Breast and lung cancers are the most common cancers worldwide, responsible for 12.5 percent and 12.2 percent of the total number of new cases respectively diagnosed in 2020. Colon cancer affected 1.9 million, accounting for 10.7 percent of new cases, reports World Cancer Research Fund International.
The HA tracked cancer mortality over the past decade rising at an annual rate of 1.2 percent. There were 14,805 cancer deaths in 2020, accounting for 29.2 percent of all deaths in Hong Kong.
Life span challenge
With the advances in drugs to keep patients living beyond their natural span, we face a dilemma: Should mere survival, or quality of life, be society’s goal in senior years? There is increasing focus on “health span” as opposed to “life span”. To be kept alive but suffering aches, pains, immobility, and memory loss seems neither useful nor noble.
Affordable screening 2025
The initial Presight tests will be focused on liver and lung cancer, to be made commercially available on the Chinese mainland and in Hong Kong in 2025. The prevalence and affordability of colonoscopies could be the best low-hanging fruit reached by people prone to colorectal cancer, which has indeed paid dividends in reducing the cancer incidences and enhancing likelihood of five-year survival, notes Zhu. Colonoscopies can prevent the cancer stage by nipping the detected polyps in the bud, he adds.
Nevertheless, an endoscopy is far from a panacea because it has a “low patient throughput”. Each endoscopy unit can only perform a limited number of colonoscopies per day. “The resources are barely sufficient to cover 6 million elderly people (in China who are susceptible to colorectal diseases).” The procedural quota is a daunting constraint to overcome.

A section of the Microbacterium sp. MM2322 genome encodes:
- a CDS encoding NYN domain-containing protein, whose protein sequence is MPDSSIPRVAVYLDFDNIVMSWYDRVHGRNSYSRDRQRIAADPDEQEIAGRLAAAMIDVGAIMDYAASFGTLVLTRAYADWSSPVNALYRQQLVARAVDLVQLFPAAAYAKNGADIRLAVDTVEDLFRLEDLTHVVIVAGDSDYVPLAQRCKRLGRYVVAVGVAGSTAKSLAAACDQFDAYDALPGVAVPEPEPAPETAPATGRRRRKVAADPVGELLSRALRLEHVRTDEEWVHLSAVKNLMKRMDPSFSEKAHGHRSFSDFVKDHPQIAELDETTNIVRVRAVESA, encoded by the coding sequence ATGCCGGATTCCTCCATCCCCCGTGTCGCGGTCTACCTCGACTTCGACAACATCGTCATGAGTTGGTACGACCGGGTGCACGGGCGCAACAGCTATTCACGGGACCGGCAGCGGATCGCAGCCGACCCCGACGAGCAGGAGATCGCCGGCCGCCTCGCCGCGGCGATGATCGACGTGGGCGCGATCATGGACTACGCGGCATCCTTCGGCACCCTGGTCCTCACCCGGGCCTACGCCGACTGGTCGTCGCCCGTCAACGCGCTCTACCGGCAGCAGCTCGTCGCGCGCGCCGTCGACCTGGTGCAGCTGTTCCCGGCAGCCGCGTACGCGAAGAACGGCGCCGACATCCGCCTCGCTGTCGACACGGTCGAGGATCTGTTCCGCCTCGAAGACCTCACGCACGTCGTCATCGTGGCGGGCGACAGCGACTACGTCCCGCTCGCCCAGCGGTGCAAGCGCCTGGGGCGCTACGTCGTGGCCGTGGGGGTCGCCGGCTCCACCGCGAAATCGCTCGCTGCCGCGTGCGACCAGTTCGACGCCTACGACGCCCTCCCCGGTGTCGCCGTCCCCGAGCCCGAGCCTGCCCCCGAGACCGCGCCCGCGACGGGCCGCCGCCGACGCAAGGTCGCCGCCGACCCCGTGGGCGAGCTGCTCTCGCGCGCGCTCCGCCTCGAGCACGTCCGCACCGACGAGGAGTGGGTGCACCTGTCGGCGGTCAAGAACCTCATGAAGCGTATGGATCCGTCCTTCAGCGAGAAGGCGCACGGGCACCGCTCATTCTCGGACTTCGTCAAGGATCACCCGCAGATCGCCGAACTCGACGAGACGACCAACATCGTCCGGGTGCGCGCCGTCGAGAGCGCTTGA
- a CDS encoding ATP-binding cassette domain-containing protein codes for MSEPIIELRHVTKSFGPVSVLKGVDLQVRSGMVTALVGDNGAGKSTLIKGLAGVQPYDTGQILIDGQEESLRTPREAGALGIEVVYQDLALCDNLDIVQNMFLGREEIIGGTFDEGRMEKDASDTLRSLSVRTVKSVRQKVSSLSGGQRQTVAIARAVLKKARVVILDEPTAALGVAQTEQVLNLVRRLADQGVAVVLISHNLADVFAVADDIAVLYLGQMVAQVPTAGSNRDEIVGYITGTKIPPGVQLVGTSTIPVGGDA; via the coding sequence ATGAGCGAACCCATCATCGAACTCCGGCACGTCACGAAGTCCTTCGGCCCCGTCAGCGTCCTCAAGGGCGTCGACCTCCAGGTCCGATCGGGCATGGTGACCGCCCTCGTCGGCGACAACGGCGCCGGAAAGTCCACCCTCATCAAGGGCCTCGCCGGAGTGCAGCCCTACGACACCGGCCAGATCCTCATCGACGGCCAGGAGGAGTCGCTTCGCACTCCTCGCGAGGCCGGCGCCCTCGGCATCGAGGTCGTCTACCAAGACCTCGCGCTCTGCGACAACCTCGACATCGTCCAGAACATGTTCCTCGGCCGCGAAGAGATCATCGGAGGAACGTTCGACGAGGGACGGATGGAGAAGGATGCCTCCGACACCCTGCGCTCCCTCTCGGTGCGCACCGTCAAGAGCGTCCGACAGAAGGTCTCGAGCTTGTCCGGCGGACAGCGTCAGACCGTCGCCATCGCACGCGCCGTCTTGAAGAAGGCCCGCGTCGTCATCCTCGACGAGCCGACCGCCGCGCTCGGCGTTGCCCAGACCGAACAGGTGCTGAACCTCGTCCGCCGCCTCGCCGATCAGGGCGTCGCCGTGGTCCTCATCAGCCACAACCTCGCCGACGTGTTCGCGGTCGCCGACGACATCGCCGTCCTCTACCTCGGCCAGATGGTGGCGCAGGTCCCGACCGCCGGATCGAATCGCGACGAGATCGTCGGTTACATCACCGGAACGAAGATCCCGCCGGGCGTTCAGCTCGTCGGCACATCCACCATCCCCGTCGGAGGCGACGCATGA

Despite the WHO’s “Guide to Cancer Early Diagnosis” since 2017 and the National Comprehensive Cancer Network’s up-to-date equivalent, both urging prioritizing of cancer screening for cancer prevention policy implementation, Zhu doubts that it has moved governments’ health care policies as “they may not have enough resources and motivation” to align their policies accordingly.
Some governments have taken small steps to approach it. Singapore has taken the initiative to subsidize its citizens for screening, so that each visit costs $5 or less. The program covers common types of cancer as well as chronic diseases, benefiting populations aged 18 to 50 and above. Hong Kong has introduced a Colorectal Cancer Screening Programme, subsidizing asymptomatic Hong Kong residents between 50 and 75 with screening tests every two years.
The fecal test is free. If a further colonoscopy is needed, the resident pays less than HK$1,000 ($128), one-eighth of the standard cost as the special administrative region government offers substantial coverage. Screening for cervical and breast cancers are also available. But other types of cancer detection are not similarly available for reasons of specific screening criteria.
Martin Wong, professor of the Jockey Club School of Public Health and Primary Care at CUHK, with a specialization in cancer screening and prevention of chronic diseases, says screening methods can be subsidized and encouraged only if they meet all Wilson and Jungner screening criteria.
That includes: recognizable latent or early symptomatic stage of the cancer, an adequate understanding about the natural course of the cancer’s development, and scientific reliability and cost-effectiveness of the screening technology.